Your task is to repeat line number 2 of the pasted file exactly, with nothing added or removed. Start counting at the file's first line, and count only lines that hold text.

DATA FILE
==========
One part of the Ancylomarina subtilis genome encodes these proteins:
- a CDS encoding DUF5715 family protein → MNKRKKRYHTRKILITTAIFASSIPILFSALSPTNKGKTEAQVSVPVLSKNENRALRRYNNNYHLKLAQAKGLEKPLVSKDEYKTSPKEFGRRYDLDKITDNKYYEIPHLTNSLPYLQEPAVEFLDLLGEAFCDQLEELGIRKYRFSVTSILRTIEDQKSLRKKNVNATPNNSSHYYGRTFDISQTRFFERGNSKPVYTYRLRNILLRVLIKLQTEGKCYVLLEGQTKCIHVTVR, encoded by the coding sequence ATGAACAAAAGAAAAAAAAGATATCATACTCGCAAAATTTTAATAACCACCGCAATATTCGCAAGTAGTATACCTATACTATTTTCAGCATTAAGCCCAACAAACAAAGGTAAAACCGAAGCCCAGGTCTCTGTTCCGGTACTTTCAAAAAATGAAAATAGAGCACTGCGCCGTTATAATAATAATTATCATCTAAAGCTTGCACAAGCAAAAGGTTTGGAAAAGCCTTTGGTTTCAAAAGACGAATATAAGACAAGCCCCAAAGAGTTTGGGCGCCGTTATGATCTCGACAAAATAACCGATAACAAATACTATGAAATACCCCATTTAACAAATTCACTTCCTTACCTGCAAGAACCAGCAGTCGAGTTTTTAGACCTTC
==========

- a CDS encoding DUF5715 family protein → MNKRKKRYHTRKILITTAIFASSIPILFSALSPTNKGKTEAQVSVPVLSKNENRALRRYNNNYHLKLAQAKGLEKPLVSKDEYKTSPKEFGRRYDLDKITDNKYYEIPHLTNSLPYLQEPAVEFLDLLGEAFCDQLEELGIRKYRFSVTSILRTIEDQKSLRKKNVNATPNNSSHYYGRTFDISQTRFFERGNSKPVYTYRLRNILLRVLIKLQTEGKCYVLLEGQTKCIHVTVR, encoded by the coding sequence ATGAACAAAAGAAAAAAAAGATATCATACTCGCAAAATTTTAATAACCACCGCAATATTCGCAAGTAGTATACCTATACTATTTTCAGCATTAAGCCCAACAAACAAAGGTAAAACCGAAGCCCAGGTCTCTGTTCCGGTACTTTCAAAAAATGAAAATAGAGCACTGCGCCGTTATAATAATAATTATCATCTAAAGCTTGCACAAGCAAAAGGTTTGGAAAAGCCTTTGGTTTCAAAAGACGAATATAAGACAAGCCCCAAAGAGTTTGGGCGCCGTTATGATCTCGACAAAATAACCGATAACAAATACTATGAAATACCCCATTTAACAAATTCACTTCCTTACCTGCAAGAACCAGCAGTCGAGTTTTTAGACCTTC